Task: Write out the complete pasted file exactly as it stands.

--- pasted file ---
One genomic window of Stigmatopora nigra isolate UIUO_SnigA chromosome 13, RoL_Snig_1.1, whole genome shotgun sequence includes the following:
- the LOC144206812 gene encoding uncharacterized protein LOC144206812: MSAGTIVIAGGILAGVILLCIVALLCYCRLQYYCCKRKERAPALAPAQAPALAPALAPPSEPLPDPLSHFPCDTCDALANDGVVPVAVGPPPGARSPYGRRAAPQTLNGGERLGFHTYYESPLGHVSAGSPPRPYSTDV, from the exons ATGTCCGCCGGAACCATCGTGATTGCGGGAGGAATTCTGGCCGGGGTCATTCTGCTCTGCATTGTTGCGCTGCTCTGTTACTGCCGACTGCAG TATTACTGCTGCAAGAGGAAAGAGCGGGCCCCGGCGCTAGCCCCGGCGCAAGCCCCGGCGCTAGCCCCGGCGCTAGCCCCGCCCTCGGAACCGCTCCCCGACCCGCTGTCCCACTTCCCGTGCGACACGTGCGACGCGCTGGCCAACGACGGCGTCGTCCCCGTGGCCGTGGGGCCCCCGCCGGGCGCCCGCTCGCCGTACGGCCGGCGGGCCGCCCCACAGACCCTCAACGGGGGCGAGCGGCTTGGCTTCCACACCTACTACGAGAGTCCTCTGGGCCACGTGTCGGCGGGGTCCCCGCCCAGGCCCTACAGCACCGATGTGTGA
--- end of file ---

One genomic window of Stigmatopora nigra isolate UIUO_SnigA chromosome 13, RoL_Snig_1.1, whole genome shotgun sequence includes the following:
- the LOC144206812 gene encoding uncharacterized protein LOC144206812: MSAGTIVIAGGILAGVILLCIVALLCYCRLQYYCCKRKERAPALAPAQAPALAPALAPPSEPLPDPLSHFPCDTCDALANDGVVPVAVGPPPGARSPYGRRAAPQTLNGGERLGFHTYYESPLGHVSAGSPPRPYSTDV, from the exons ATGTCCGCCGGAACCATCGTGATTGCGGGAGGAATTCTGGCCGGGGTCATTCTGCTCTGCATTGTTGCGCTGCTCTGTTACTGCCGACTGCAG TATTACTGCTGCAAGAGGAAAGAGCGGGCCCCGGCGCTAGCCCCGGCGCAAGCCCCGGCGCTAGCCCCGGCGCTAGCCCCGCCCTCGGAACCGCTCCCCGACCCGCTGTCCCACTTCCCGTGCGACACGTGCGACGCGCTGGCCAACGACGGCGTCGTCCCCGTGGCCGTGGGGCCCCCGCCGGGCGCCCGCTCGCCGTACGGCCGGCGGGCCGCCCCACAGACCCTCAACGGGGGCGAGCGGCTTGGCTTCCACACCTACTACGAGAGTCCTCTGGGCCACGTGTCGGCGGGGTCCCCGCCCAGGCCCTACAGCACCGATGTGTGA